him who builds his house by unrighteousness [a]nd his chambers by injustice,
[w]ho uses his neighbor’s service without wages [a]nd gives him nothing for his
work” (Jer 22:13).
The importance of this teaching
was played out in the episode between Laban and Jacob when Laban cheated Jacob
and changed his wages ten times. God was displeased with Laban and intervened
to ensure that Jacob received that which was due to him (Gen 31:6–12; 40–42).
As bosses naturally front the work of their teams with their superiors, it is
both easy and tempting to ride on this work to gain advancement and
recognition. However, for Christian bosses, this is another opportunity to
stand out, to be fair and just, and to attribute credit to whom it is due.
“And you, masters, do the same
things to them, giving up threatening, knowing that your own Master also is in
heaven, and there is no partiality with Him.” (Eph 6:9)
It is natural for people to
somewhat fear those in positions of authority. For this reason, Christian
bosses should heed the Bible’s instruction to “give up threatening” to portray
an image of kindness and reason, which is more aligned with Christian values.
Boaz has left a wonderful
reference for us in the way he interacted with his workers. When he met with
his workers, he started off with a blessing, “The Lord be with you!” This gesture would have set his workers at
ease, and they responded with a blessing for him as well. This good
relationship between Boaz and his workers was clearly not built upon fear, but
rather, care from the boss and both respect and love from the workers. Boaz
further displayed his kindness towards Ruth when he allowed her to glean in his
field and to drink from what his workers had drawn. He also spoke kindly with
her, comforted her, and blessed her for all she had done for Naomi. In
addition, he specifically instructed his men to deliberately let grain fall
from the bundle so that Ruth might glean (Ruth 2:4–16).
Subordinates often fear their
bosses either because they have an unpleasant nature, or because they are
volatile and unpredictable. For Boaz, his kindness as witnessed by his workers
would have won him respect. Likewise, Christian bosses should seek to earn the
respect of their subordinates rather than instill fear in them. In this way,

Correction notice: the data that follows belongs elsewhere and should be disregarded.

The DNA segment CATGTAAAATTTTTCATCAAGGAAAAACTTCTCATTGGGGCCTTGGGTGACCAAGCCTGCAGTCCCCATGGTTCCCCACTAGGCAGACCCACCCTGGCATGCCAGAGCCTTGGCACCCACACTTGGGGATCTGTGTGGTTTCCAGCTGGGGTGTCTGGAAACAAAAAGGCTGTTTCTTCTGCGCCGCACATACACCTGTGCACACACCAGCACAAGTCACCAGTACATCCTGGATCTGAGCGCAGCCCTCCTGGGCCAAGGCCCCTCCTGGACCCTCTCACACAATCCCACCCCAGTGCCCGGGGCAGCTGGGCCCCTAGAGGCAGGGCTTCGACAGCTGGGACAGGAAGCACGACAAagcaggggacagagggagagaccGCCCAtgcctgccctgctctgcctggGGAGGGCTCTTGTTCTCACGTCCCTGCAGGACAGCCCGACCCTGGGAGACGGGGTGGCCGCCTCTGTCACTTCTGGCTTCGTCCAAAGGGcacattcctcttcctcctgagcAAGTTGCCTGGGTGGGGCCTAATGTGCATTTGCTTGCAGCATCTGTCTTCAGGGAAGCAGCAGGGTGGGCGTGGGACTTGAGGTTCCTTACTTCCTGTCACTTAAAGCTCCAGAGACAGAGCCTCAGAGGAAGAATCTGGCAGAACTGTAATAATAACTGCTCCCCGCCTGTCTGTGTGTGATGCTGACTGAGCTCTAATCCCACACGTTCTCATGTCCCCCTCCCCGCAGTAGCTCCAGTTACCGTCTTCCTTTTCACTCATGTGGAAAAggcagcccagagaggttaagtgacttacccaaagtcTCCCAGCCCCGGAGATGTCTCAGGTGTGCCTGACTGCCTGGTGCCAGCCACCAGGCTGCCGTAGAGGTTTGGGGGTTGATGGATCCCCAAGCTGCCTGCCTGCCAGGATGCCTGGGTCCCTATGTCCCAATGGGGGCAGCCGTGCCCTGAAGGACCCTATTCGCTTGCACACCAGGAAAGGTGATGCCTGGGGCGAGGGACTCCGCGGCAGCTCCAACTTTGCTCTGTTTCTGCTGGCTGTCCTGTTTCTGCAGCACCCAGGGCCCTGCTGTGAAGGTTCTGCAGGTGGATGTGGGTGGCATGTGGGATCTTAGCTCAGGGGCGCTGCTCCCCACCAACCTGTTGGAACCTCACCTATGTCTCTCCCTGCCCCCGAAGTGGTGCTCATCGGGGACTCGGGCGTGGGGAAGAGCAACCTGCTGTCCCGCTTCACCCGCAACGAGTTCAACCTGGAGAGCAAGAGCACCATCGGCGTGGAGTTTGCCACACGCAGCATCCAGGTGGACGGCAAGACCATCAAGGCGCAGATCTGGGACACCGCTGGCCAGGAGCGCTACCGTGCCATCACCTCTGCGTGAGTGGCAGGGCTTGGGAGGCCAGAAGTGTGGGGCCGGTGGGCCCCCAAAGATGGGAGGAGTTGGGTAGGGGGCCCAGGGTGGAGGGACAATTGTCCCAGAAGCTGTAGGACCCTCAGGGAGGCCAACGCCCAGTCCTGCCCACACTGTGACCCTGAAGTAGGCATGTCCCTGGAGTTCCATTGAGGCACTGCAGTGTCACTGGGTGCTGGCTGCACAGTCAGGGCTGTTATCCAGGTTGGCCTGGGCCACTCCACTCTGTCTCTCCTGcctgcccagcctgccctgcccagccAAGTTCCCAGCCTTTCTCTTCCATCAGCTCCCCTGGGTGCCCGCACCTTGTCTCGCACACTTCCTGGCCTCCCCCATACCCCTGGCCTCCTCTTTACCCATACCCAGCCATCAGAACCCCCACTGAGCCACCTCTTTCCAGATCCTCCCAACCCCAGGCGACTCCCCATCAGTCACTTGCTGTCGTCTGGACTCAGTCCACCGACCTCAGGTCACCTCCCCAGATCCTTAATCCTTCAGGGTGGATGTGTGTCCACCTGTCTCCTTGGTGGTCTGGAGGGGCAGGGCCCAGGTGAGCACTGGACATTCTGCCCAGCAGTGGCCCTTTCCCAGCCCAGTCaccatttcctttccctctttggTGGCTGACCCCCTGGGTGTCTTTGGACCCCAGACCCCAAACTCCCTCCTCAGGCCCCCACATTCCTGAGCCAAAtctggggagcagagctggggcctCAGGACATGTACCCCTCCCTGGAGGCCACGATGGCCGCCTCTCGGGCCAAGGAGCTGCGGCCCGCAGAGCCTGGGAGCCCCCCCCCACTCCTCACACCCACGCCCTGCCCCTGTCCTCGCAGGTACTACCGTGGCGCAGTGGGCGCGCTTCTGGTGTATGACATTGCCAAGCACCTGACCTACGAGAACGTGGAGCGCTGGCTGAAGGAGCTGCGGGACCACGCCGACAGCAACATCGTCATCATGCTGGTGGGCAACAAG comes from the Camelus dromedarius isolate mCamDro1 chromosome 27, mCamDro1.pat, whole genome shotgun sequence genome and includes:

Christian bosses will be living testimonies of Christian virtues and bring
glory to the name of the Lord.
There are numerous management
books written about corporate leadership and management theories. While they
may be useful references for the MBA student, what remains a critical
foundation for Christian bosses are the principles in the Bible on how
Christians should treat others. The following are questions about our behavior
that we can reflect upon:
Do we show partiality and treat
our workers shabbily simply because they work for us, while we treat others
less beholden to us with more dignity and respect?
Do we take advantage of our
workers simply because we have the upper hand?
Do we simply issue orders but not
render support to help our team members accomplish the work?
Do we withhold reward and credit
due to our teams but mete out disincentives even quicker when things go wrong?
Are we only interested in the
tasks and not the people?
The proof of a successful boss in
the world may often only be the achievement of the task. But for Christian
bosses, the achievement of the task is a given. Besides and more importantly,
we need to test our success by using additional criteria:
Do our workers see good Christian
values displayed in us such that glory is given to God?
While others may be quick to bring
management concepts into the church, have we actually done it the right way
round, i.e., bring the church into the world by displaying Christian virtues in
the workplace so we can reach out to people through our good conduct?
Are our workers submissive simply
because of fear or out of respect?
If our workers had a choice, would
they still choose to stay on and work with us?
If our workers should walk into
church one day and see us there as an active member, will their first reaction
be one of bewilderment at our hypocrisy or will it be a smile of enlightenment
as to the secret of our good behavior?
These questions can continue. But
more importantly, can we stand before God and declare that we have made the
best of the position He has blessed us with to glorify Him?